I can take my time a little more in reaching Tomatin, but at this point my entire day's sustenance has been a muffin and a coffee snatched at Gretna services. (Oh, and the whisky and a square of chocolate...) I decide, since the only place that serves food doesn't

do anything more substantial than sandwiches, to push straight through and get Tomatin ticked off before Inverness. This is the decision of a sleep-deprived clown, as a result of which I spend a fair amount of time at Tomatin joining the others in the group in looking around for the source of the stomach rumbling noises. (Well I'm hardly going to stick my hand up and say 'I'm the culprit guys.' Pretty sure they knew it was me though.)

I've been a fan of Tomatin for a while now, so it's nice to go back for a visit. I join a large party of French tourists for the tour, one of whom is literally obsessed with barley. I'm not sure he even cares about the end product, just keeps sticking up his hand at intermittent points and asking further barley related questions. 'How big are the grains?' 'How cold-resistant is the barley?' 'Is it two-barley or six-barley?' (I have no idea what that last question means and neither did our beleaguered guide.)

Back in the 70s Tomatin was the largest distillery in Scotland creating 13 million litres of Spirit per year before going into liquidation in the 80s and then being bought and re-opened by a Japanese company. These days it is considerably smaller - something in the region of 2.5 million litres - but the buildings remain their enormous size, and you can see where the old stills used to be. They also have a second (no longer used) mash tun, which they have removed part of the side of, so you can walk in. If it were me I'd install some furniture and use it as an office, though I accept that doing so would be impractical and peculiar. Tomatin is also worth visiting if you want to take photos during the tour. Diageo's Distilleries, and indeed many others have a 'no photos other than in the shop or outside the distillery' policy, but at Tomatin it's all fair game except from right next to the stills, which is reasonable enough.

In edition to the unpeated Tomatin the distillery makes a very lightly peated expression, the Cu Bocan, which is my personal favourite of their whiskies. It's very reasonably priced, but since they only distill peated malt for one week of the year there isn't much of it about. Worth looking up though. They also do a non aged dated whisky, the Legacy which has a cracking nose, a cask strength expression and an age range from 12 to 25. (Plus some special editions here and there.) For my money their spirit is at its best when aged in American casks, but that's just opinion.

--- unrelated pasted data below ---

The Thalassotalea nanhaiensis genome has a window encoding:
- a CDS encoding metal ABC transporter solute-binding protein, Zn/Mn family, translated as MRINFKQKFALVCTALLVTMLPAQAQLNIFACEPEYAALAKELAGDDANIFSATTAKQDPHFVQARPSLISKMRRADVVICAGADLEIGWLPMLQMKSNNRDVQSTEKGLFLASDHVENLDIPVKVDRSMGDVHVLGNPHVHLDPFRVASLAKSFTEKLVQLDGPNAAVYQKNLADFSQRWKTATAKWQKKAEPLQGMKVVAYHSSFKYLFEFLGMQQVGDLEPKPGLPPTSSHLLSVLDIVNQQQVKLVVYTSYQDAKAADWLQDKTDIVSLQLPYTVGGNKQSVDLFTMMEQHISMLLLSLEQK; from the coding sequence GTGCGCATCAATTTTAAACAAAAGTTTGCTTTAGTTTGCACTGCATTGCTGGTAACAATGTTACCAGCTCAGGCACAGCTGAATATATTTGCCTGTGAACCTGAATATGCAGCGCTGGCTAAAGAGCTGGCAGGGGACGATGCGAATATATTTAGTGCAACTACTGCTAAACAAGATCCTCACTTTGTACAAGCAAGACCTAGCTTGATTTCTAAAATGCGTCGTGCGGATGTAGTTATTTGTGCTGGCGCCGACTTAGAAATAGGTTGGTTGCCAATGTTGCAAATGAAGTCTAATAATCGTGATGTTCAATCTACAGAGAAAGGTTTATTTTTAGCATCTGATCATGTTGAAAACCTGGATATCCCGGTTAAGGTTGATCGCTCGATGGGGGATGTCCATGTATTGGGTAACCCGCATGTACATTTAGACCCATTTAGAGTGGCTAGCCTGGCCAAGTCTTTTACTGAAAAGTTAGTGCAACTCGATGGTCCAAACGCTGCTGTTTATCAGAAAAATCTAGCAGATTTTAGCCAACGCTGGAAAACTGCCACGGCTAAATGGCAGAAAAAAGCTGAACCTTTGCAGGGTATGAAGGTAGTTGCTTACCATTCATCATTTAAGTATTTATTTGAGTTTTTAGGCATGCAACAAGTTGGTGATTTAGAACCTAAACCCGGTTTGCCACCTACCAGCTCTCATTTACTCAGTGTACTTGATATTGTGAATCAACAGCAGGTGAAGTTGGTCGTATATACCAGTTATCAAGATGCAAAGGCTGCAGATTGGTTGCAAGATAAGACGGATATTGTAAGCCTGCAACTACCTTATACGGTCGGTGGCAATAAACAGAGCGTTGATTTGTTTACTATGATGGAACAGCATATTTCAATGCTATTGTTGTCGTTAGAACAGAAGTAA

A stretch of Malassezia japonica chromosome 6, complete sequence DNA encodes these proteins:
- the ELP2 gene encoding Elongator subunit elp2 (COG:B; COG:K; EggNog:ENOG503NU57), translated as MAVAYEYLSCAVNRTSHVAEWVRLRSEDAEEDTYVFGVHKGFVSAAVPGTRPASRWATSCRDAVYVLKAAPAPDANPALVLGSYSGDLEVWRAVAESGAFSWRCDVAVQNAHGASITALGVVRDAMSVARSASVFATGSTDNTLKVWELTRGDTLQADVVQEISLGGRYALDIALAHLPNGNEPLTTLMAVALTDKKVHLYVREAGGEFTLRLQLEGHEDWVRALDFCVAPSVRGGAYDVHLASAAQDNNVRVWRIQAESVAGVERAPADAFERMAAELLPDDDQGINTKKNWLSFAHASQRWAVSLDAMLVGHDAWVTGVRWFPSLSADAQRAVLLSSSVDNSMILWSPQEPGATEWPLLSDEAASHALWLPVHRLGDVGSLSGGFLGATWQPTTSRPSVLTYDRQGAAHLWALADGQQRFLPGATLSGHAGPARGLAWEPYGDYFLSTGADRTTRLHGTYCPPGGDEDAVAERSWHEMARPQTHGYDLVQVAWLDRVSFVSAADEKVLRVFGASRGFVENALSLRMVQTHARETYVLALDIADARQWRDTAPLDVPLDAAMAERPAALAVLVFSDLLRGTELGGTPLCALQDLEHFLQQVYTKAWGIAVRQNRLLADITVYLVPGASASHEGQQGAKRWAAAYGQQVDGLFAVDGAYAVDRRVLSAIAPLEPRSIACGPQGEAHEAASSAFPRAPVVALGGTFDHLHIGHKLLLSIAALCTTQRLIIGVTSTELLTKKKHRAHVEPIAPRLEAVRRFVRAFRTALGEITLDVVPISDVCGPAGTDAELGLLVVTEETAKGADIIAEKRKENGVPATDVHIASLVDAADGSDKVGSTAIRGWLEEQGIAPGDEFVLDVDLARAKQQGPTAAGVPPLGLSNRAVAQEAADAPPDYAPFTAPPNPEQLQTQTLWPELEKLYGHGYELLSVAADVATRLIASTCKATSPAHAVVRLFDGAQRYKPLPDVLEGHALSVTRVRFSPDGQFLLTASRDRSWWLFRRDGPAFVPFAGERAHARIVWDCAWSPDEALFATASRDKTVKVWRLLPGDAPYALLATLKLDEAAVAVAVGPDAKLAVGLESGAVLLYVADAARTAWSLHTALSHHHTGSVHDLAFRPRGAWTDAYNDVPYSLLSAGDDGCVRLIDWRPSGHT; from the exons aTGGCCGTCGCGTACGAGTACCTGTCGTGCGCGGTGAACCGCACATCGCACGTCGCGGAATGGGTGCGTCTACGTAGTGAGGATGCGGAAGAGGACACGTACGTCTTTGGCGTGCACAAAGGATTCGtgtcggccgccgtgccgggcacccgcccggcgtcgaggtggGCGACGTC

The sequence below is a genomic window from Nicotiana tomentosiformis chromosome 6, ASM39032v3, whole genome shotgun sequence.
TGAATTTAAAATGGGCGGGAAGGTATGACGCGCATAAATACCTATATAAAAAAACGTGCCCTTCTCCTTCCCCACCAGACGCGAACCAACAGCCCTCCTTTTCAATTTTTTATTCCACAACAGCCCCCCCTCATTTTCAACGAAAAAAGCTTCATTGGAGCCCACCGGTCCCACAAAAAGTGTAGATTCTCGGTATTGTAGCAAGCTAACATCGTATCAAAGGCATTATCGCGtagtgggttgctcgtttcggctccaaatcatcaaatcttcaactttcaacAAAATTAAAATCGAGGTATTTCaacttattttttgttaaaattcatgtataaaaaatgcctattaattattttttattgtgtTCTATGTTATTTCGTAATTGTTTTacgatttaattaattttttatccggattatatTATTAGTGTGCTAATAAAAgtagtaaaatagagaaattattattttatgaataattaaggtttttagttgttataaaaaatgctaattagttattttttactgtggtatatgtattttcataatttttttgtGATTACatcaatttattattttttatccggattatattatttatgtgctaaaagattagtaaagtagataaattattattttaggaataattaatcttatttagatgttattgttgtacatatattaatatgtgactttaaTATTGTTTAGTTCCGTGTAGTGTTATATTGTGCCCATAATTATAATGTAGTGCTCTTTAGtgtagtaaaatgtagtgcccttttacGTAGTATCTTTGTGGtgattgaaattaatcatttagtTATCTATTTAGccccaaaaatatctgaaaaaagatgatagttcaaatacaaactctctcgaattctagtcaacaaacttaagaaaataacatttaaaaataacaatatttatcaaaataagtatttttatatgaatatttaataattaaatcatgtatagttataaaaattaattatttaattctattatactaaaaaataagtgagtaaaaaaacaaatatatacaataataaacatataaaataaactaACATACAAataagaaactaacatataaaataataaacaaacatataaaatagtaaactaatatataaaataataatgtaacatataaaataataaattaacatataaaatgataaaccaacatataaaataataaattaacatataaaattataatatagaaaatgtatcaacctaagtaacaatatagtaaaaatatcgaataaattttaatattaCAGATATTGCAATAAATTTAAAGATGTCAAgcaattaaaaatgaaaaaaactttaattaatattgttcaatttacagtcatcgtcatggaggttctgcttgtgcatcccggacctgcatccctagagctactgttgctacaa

Anyway, we make our way around the distillery, warehouse, bottling line and cooperage (one of only 4 owned by distilleries in Scotland) before returning to the bar for that well-earned dram. There are a fair few available to taste, but since I'm driving I stick to the flagship 12, contenting myself with merely nosing the others.

Tomatin 12 yo - A touch muted on the nose, initially at least. Savoury barley, then soft pear and a smidge of chocolate and orange. Oak relatively prominent, accompanied by some attractive caramels and sugars and a forgivable touch of sulphur. Bit nutty on the palate and finish - hazels not walnuts; the sherry influence here definitely second fiddle to the bourbon cask mainstay. Fairly rounded and chewy. Alcohol warming but not too fiery. Medium bodied. 43% ABV

Reaching Inverness has the feeling of coming home, though it's been a year since I visited and 18 months since I lived here. Perhaps it's the gorgeous weather, the familiar walk through the town and the chance meeting with an old colleague at a Starbucks, but after hours in the car and the 2 day journey 550 miles Northwards from Bristol I'm able to think: 'worth it.' Two brilliant distilleries ticked off, holiday officially begun and the clean, fresh scent of the early autumn Highlands in my nostrils. The grumpy little voice is clearly still making itself heard though, because I take one look at the tent and decide 'you know what, no financial saving is worth this.' I'll be staying with some friends from Monday night onwards, but tonight I book myself into the cheapest hotel the internet can find. As it turned out I would have had more room if I'd just slept in Tomatin's empty mash tun!